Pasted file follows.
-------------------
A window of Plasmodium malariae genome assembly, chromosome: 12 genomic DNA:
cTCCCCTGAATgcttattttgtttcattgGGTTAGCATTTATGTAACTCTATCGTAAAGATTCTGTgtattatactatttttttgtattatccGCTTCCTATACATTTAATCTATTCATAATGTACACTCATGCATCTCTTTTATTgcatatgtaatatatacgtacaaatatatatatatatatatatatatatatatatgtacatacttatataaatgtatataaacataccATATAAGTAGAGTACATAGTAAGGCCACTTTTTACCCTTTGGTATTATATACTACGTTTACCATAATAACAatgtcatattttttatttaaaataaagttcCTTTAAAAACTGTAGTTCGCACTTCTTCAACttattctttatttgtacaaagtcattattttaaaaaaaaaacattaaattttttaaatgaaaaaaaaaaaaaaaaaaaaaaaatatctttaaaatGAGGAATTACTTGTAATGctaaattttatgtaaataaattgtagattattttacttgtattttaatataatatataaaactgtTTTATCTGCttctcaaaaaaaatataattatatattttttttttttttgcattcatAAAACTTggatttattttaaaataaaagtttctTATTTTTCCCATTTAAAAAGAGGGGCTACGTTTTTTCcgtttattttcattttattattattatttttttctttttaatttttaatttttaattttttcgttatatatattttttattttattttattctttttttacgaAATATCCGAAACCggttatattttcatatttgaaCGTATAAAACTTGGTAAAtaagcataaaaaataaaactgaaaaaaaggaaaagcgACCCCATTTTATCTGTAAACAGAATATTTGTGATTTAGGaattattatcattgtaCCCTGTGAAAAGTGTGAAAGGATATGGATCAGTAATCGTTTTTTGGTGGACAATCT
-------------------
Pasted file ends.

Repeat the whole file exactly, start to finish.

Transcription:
A window of Plasmodium malariae genome assembly, chromosome: 12 genomic DNA:
cTCCCCTGAATgcttattttgtttcattgGGTTAGCATTTATGTAACTCTATCGTAAAGATTCTGTgtattatactatttttttgtattatccGCTTCCTATACATTTAATCTATTCATAATGTACACTCATGCATCTCTTTTATTgcatatgtaatatatacgtacaaatatatatatatatatatatatatatatatatgtacatacttatataaatgtatataaacataccATATAAGTAGAGTACATAGTAAGGCCACTTTTTACCCTTTGGTATTATATACTACGTTTACCATAATAACAatgtcatattttttatttaaaataaagttcCTTTAAAAACTGTAGTTCGCACTTCTTCAACttattctttatttgtacaaagtcattattttaaaaaaaaaacattaaattttttaaatgaaaaaaaaaaaaaaaaaaaaaaaatatctttaaaatGAGGAATTACTTGTAATGctaaattttatgtaaataaattgtagattattttacttgtattttaatataatatataaaactgtTTTATCTGCttctcaaaaaaaatataattatatattttttttttttttgcattcatAAAACTTggatttattttaaaataaaagtttctTATTTTTCCCATTTAAAAAGAGGGGCTACGTTTTTTCcgtttattttcattttattattattatttttttctttttaatttttaatttttaattttttcgttatatatattttttattttattttattctttttttacgaAATATCCGAAACCggttatattttcatatttgaaCGTATAAAACTTGGTAAAtaagcataaaaaataaaactgaaaaaaaggaaaagcgACCCCATTTTATCTGTAAACAGAATATTTGTGATTTAGGaattattatcattgtaCCCTGTGAAAAGTGTGAAAGGATATGGATCAGTAATCGTTTTTTGGTGGACAATCT